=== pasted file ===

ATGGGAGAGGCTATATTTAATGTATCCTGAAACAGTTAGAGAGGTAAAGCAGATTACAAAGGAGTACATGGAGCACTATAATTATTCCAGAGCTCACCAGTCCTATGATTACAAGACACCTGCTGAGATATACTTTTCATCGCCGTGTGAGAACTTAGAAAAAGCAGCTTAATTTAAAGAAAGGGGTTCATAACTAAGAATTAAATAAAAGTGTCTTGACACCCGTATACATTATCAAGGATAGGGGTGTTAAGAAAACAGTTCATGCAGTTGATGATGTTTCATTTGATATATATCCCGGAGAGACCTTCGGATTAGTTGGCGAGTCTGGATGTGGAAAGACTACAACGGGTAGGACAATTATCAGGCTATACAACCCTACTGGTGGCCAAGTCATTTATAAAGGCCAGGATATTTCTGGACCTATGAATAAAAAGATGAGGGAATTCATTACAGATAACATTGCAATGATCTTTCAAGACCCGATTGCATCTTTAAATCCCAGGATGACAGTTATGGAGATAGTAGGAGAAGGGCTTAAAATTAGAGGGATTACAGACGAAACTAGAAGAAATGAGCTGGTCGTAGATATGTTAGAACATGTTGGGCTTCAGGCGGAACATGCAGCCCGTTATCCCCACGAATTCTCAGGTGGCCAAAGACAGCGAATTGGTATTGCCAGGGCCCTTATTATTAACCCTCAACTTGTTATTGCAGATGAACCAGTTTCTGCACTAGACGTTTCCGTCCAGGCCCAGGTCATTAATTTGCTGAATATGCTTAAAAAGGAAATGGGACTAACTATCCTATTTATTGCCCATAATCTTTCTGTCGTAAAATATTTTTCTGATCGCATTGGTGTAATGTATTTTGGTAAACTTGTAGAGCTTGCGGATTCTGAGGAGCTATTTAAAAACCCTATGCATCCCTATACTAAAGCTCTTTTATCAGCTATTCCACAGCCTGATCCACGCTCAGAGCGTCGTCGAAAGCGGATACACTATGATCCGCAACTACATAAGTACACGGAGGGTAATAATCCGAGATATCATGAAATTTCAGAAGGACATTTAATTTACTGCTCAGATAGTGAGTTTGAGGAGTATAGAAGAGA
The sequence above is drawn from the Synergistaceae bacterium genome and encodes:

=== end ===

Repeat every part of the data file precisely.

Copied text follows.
ATGGGAGAGGCTATATTTAATGTATCCTGAAACAGTTAGAGAGGTAAAGCAGATTACAAAGGAGTACATGGAGCACTATAATTATTCCAGAGCTCACCAGTCCTATGATTACAAGACACCTGCTGAGATATACTTTTCATCGCCGTGTGAGAACTTAGAAAAAGCAGCTTAATTTAAAGAAAGGGGTTCATAACTAAGAATTAAATAAAAGTGTCTTGACACCCGTATACATTATCAAGGATAGGGGTGTTAAGAAAACAGTTCATGCAGTTGATGATGTTTCATTTGATATATATCCCGGAGAGACCTTCGGATTAGTTGGCGAGTCTGGATGTGGAAAGACTACAACGGGTAGGACAATTATCAGGCTATACAACCCTACTGGTGGCCAAGTCATTTATAAAGGCCAGGATATTTCTGGACCTATGAATAAAAAGATGAGGGAATTCATTACAGATAACATTGCAATGATCTTTCAAGACCCGATTGCATCTTTAAATCCCAGGATGACAGTTATGGAGATAGTAGGAGAAGGGCTTAAAATTAGAGGGATTACAGACGAAACTAGAAGAAATGAGCTGGTCGTAGATATGTTAGAACATGTTGGGCTTCAGGCGGAACATGCAGCCCGTTATCCCCACGAATTCTCAGGTGGCCAAAGACAGCGAATTGGTATTGCCAGGGCCCTTATTATTAACCCTCAACTTGTTATTGCAGATGAACCAGTTTCTGCACTAGACGTTTCCGTCCAGGCCCAGGTCATTAATTTGCTGAATATGCTTAAAAAGGAAATGGGACTAACTATCCTATTTATTGCCCATAATCTTTCTGTCGTAAAATATTTTTCTGATCGCATTGGTGTAATGTATTTTGGTAAACTTGTAGAGCTTGCGGATTCTGAGGAGCTATTTAAAAACCCTATGCATCCCTATACTAAAGCTCTTTTATCAGCTATTCCACAGCCTGATCCACGCTCAGAGCGTCGTCGAAAGCGGATACACTATGATCCGCAACTACATAAGTACACGGAGGGTAATAATCCGAGATATCATGAAATTTCAGAAGGACATTTAATTTACTGCTCAGATAGTGAGTTTGAGGAGTATAGAAGAGA
The sequence above is drawn from the Synergistaceae bacterium genome and encodes: